This histogram shows latency-numbers from the same 1ms thread test run compiled without (red) and with (green) real-time enabled. All the green real-time data clusters around zero +/- 20us. Without real-time enabled the event we are expecting to happen every 1 ms might happen almost 1 ms too early, or up to 3 ms late. With real-time the timing is mostly consistent to better than 1% (10 us) with a worst-case jitter of 2% (20 us).

Latency Histogram

This shows a latency-histogram for a 1 ms thread running on Xenomai on my recently acquired ITX-board. Note how badly the histogram is approximated by a normal distribution (Gaussians look like parabolas with logarithmic y-scale!). See also Michael's recent RPi data and  Kent's Athlon/P4 data.

The usual latency-test numbers people report is the maximum latency, a measure of how far out to the left or right the most distant single data point lies. The histrogram can probably be used to extract many more numbers, but for real-time critical applications like cnc-machine control the maximum latency is probably an OK figure of merit.

The latency numbers are recorded with a simple HAL component:lhisto.comp

The instantaneous latency-number is then put in a FIFO by the real-time component sampler and written to a text-file using halsampler. I'm setting this up with the following HAL commands (put this in a file myfile.halrun and run with "halrun -f myfile.halrun")

loadrt threads name1=servo period1=1000000
loadrt sampler depth=1000 cfg=S
loadrt lhisto names=shisto
addf shisto servo
addf sampler.0 servo
net latency shisto.latency sampler.0.pin.0
loadusr halsampler -c 0  latencysamples.txt

The numbers can now be plotted with matplotlib. I'm using the following script:

import numpy as np
import matplotlib.pyplot as plt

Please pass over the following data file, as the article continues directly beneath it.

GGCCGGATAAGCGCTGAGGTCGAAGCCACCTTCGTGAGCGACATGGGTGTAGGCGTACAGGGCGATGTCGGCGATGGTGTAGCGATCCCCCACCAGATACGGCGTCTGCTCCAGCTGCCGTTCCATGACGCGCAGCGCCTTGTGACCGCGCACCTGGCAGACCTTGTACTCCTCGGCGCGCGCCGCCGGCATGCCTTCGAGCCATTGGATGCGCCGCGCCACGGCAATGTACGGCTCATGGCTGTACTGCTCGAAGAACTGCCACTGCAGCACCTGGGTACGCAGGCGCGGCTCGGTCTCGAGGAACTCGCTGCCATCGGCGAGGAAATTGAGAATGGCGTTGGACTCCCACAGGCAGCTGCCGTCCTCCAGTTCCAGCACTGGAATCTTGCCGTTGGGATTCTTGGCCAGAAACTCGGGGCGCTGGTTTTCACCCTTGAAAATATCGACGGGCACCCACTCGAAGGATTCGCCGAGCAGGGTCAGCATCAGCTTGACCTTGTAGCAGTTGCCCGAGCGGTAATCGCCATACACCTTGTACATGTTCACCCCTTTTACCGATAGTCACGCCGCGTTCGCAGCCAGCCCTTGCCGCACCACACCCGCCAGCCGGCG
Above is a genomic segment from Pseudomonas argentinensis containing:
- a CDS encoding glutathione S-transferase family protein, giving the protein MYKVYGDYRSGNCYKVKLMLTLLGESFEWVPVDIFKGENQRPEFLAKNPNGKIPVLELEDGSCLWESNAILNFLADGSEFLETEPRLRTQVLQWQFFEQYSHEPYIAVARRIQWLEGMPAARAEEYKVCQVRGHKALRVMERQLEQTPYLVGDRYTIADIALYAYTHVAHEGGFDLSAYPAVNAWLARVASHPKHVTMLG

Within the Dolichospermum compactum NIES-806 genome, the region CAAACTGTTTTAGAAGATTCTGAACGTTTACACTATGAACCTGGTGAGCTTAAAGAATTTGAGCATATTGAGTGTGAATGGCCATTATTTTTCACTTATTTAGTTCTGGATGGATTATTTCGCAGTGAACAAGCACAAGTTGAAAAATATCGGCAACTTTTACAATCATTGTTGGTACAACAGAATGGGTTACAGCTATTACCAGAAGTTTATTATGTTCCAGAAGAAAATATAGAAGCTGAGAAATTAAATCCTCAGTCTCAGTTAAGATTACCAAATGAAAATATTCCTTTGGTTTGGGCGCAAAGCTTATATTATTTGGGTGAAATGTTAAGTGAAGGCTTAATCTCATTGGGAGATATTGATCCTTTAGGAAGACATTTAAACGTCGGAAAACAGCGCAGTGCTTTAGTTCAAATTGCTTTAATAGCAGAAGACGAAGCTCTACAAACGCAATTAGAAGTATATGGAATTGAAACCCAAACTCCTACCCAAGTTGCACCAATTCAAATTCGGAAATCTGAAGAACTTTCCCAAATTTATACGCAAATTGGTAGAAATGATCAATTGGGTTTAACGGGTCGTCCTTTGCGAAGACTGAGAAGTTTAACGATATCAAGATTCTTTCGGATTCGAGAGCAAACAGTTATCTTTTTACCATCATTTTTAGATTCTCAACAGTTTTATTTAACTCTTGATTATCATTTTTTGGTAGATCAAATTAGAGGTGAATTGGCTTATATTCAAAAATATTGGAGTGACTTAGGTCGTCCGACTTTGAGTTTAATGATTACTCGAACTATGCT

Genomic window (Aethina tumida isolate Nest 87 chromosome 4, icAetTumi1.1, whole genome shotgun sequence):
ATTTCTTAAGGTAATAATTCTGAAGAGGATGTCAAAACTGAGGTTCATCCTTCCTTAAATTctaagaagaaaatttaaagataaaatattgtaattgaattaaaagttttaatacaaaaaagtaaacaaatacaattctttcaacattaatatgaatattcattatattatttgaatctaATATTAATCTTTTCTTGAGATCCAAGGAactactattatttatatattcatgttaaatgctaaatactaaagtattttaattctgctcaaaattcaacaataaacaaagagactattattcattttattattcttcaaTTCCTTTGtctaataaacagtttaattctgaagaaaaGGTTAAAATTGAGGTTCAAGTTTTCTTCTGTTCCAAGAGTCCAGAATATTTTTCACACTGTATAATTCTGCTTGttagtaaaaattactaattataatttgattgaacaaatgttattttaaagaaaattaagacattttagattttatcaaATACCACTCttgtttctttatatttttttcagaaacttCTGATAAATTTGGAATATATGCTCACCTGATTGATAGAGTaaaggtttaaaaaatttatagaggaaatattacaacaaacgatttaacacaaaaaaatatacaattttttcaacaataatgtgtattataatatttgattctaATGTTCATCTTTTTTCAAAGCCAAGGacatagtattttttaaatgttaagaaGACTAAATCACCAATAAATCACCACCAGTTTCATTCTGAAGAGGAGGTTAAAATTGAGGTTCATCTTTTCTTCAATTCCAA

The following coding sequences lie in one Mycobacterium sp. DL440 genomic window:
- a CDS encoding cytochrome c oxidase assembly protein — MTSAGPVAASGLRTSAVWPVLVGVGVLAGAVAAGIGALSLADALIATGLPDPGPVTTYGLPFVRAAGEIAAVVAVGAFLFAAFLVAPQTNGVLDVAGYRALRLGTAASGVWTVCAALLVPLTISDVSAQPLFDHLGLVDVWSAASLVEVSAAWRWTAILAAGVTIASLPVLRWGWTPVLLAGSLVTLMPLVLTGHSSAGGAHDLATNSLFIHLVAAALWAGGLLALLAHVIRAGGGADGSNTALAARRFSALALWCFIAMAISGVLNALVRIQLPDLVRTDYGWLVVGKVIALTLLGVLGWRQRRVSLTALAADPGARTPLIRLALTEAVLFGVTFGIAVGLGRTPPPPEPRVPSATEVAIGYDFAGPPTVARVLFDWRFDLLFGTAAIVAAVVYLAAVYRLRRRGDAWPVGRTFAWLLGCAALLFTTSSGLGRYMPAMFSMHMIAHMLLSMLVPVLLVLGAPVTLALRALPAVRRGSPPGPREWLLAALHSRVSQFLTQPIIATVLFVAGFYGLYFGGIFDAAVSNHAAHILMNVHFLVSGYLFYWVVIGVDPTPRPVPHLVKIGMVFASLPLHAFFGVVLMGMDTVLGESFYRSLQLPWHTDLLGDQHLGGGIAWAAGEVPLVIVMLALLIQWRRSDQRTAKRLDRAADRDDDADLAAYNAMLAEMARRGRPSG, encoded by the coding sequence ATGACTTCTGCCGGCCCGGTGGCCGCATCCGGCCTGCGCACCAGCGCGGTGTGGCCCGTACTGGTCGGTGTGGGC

import matplotlib.mlab as mlab
# load data from file
x = np.loadtxt('latencysamples.txt' )
x=x/1e3 # convert to microseconds
fig = plt.figure()
ax = fig.add_subplot(111)
nbins = len(x)/1000
n, bins, patches = ax.hist(x, nbins,  facecolor='green', alpha=0.5, log=True)
bincenters = 0.5*(bins[1:]+bins[:-1]) # from matlplotlib example code
mu = np.mean(x)
sigma = np.std(x)
area = np.trapz(n,bincenters) # scale normpdf to have the same area as the dataset
y = area * mlab.normpdf( bincenters, mu, sigma)
l =  ax.plot(bincenters, y, 'r--', linewidth=1)# add a 'best fit' line for the normal PDF
ax.set_xlabel('Latency ( $ \mathrm{ \mu s } $ ) ')
ax.set_title('Latency Histogram\n 12.04LTS + 3.2.21-xenomai+')
ax.set_ylim(1e-1, 10*max(n))

LinuxCNC on Ubuntu 12.04LTS

Recent developments has made it possible to run LinuxCNC on the latest LTS release of Ubuntu. This is experimental work, so not recommended for controlling a real machine just yet. The main obstacle for moving LinuxCNC from 10.04LTS to a more recent distribution has been the RTAI real-time kernel, which has not been kept up-to-date with development of the normal Linux kernel. Fortunately there are alternatives such as Xenomai or RT_PREEMPT.

Here is a step-by-step description of the install/build process, if you want to experiment with this.

  1. Download and install a normal 32-bit 12.04LTS Ubuntu (ubuntu-12.04.1-desktop-i386.iso). Note that the 64-bit version is not supported for the steps that follow further down. I could not get Ubuntu's startup-disk-creator to work, so I used unetbootin to write the ISO-file to a USB-stick.
  2. It's possible to compile the xenomai-kernel from scratch, along with the runtime etc., but I used pre-compiled deb-packages by Michael Haberler from here: http://static.mah.priv.at/public/xenomai-debs/
  3. Install the xenomai kernel:
    sudo dpkg -i linux-headers-3.2.21-xenomai+_0.1_i386.deb
    sudo dpkg -i linux-image-3.2.21-xenomai+_0.1_i386.deb
  4. make sure it will show up as a GRUB-entry when booting:
    sudo update-initramfs -c -k 3.2.21-xenomai+
    sudo update-grub
  5. reboot. uname -r should now show: 3.2.21-xenomai+